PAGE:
Town Signs Off On Northwest Woods Tower

A sketch of the cellphone antenna to be constructed by AT&T shows it will rise 145 feet above the tree line. Independent/Town of East Hampton

One day before the mandatory deadline, the Town of East Hampton’s building department issued a permit authorizing AT&T to construct a 185-foot-tall monopole cell tower at the old brush dump site in Northwest Woods.

The February 18 issuance followed unanimous approval from the zoning and architectural review boards, but the planning board was not nearly as confident about the proposal, approving it by a 4-3 vote after hours of sometimes heated discussion.

The architectural review board stated in its findings the tower “will maintain harmony with the existing structures, setting, and physical environs,” even though the top of the tower is a full 145 feet above the tree line, according to the plans submitted to all three boards by AT&T.

Planning board member Ian Calder-Piedmonte, who had been in the minority when the board turned down AT&T’s Iacono Farm plan, said a strong selling point is that the top 25 feet of the tower will be dedicated to equipment for East Hampton’s emergency communications system. (The wind turbine tower at Iacono Farm on Long Lane had been AT&T’s preferred place to put the cell phone antennas, but the planning board rejected that proposal in 2017, urging AT&T use the Northwest Woods site.)

Planning board member Randall Parsons said settlement of the litigation constrained the board’s discretion too much — the town cannot require a lower tower.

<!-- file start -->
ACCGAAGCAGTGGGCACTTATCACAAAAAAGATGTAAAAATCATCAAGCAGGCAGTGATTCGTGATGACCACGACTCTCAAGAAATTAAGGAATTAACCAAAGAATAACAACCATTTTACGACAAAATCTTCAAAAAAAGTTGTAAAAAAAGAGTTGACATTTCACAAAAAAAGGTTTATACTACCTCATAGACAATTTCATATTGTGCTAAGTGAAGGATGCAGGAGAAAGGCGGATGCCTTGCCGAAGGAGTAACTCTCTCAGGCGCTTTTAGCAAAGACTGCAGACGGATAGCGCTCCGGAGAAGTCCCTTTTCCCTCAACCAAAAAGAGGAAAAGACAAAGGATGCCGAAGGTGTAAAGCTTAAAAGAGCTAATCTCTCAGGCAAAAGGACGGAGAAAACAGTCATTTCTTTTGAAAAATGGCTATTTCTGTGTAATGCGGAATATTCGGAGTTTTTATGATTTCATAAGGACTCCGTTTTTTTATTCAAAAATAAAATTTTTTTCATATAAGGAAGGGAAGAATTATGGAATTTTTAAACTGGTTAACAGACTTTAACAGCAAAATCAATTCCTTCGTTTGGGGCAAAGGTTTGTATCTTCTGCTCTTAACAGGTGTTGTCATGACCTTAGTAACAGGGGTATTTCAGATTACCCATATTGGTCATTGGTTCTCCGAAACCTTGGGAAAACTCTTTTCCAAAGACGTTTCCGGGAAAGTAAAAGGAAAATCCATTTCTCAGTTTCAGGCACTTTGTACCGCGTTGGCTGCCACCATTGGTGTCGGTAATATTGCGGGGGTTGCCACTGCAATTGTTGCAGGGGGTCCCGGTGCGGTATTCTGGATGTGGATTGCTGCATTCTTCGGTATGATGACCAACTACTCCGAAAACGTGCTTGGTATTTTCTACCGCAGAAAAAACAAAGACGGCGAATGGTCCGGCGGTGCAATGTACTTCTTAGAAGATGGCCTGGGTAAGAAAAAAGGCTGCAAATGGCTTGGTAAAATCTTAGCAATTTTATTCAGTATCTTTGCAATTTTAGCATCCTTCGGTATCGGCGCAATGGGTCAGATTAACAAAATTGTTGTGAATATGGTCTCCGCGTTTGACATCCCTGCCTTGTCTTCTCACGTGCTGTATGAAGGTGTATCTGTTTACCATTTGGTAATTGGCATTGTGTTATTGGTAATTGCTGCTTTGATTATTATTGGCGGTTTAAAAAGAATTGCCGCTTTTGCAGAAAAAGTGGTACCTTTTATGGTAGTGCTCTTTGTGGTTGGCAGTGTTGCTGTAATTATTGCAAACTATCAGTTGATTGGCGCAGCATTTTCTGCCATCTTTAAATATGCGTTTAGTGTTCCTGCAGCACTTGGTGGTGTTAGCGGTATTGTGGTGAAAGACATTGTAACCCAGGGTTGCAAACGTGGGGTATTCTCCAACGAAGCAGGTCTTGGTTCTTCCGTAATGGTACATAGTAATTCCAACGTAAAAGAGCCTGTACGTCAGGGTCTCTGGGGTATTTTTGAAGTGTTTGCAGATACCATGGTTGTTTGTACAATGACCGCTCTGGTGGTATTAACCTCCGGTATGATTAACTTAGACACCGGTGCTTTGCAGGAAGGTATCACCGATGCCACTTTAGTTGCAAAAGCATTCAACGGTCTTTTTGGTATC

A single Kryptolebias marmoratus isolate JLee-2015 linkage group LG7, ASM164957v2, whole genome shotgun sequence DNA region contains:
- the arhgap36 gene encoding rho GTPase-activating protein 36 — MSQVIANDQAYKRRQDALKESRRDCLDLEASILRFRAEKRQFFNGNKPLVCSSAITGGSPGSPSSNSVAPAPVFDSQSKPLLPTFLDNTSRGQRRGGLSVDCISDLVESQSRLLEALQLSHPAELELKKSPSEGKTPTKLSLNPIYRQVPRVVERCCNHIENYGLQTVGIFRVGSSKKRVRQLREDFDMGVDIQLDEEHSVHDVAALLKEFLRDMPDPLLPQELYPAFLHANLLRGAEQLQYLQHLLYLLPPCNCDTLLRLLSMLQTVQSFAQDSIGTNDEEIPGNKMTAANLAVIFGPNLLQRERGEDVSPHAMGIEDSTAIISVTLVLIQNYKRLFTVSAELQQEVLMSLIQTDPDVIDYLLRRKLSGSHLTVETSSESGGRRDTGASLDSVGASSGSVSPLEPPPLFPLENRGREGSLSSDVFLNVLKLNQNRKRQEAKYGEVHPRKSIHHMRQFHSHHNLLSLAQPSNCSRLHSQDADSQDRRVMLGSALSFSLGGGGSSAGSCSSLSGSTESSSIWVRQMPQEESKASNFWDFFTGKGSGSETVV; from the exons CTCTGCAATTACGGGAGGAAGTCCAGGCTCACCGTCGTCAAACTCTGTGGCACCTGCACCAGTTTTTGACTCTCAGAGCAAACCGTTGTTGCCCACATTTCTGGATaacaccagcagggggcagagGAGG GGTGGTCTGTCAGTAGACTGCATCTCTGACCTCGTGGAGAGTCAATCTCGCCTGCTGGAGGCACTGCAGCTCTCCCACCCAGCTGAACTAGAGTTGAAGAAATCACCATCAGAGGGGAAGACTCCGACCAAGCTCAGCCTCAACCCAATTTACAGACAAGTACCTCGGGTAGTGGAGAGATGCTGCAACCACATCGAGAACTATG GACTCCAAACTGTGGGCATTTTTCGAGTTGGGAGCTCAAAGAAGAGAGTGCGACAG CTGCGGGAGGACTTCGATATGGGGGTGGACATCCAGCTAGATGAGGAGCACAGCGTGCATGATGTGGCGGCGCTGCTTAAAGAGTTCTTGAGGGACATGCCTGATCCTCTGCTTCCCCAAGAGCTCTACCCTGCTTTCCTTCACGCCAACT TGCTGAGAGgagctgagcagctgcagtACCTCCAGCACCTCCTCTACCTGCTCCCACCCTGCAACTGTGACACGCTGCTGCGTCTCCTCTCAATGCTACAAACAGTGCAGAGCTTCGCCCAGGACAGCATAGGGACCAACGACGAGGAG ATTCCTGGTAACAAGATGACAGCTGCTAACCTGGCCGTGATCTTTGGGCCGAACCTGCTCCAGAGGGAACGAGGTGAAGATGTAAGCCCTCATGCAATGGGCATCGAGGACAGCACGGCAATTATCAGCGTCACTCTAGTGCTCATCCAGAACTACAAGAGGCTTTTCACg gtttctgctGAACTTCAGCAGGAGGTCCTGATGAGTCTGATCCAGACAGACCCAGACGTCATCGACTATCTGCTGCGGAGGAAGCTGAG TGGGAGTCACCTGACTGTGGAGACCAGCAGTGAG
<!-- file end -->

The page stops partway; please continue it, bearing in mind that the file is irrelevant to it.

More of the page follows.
“Those codes are out of date and have not taken into account changes in federal law, case law, FCC rulings, and advances in technology,” he said. “In my opinion, the town urgently needs to update its master plan and codes in this area to be more proactive in the location and design of wireless communications and emergency services facilities.”

Kathleen Cunningham was on the fence as to whether she would vote to approve it. She pointed out the board had previously discussed the presence of a generator by the tower, and how there was a need to mitigate the possibility of diesel oil spilling.

“Ground water protection — I don’t see it anywhere in the project description,” she said. “Clean water is the thing I’m trying to address now, before we actually formally accept this resolution, and I’m getting pushback from sources I don’t expect.” Cunningham ended up voting against the tower with Parsons and Louis Cortese.

Neighbors of the brush dump site are still strongly opposed to the location and have hired attorneys set on filing a lawsuit against the town once the building permit is officially issued.

Senior town attorney NancyLynn Thiele expressed confidence that it will not derail the project, despite a clause in the settlement between the town and AT&T stating: “If the authority of any defendant to enter into this settlement agreement, or to have approved the brush dump facility, is subject to legal challenge, and the challenge is not resolved within 90 days of the date for approval, AT&T, at its sole discretion,” can abandon the brush dump site and return to Iacono Farm without the town having a say in the matter. Andrew Campanelli, representing four of the neighbors in opposition, has already promised to take the town to court.

The approvals issued by the town’s boards were “not arbitrary or capricious,” Thiele said, adding the town has followed the process exactly as is required by law.

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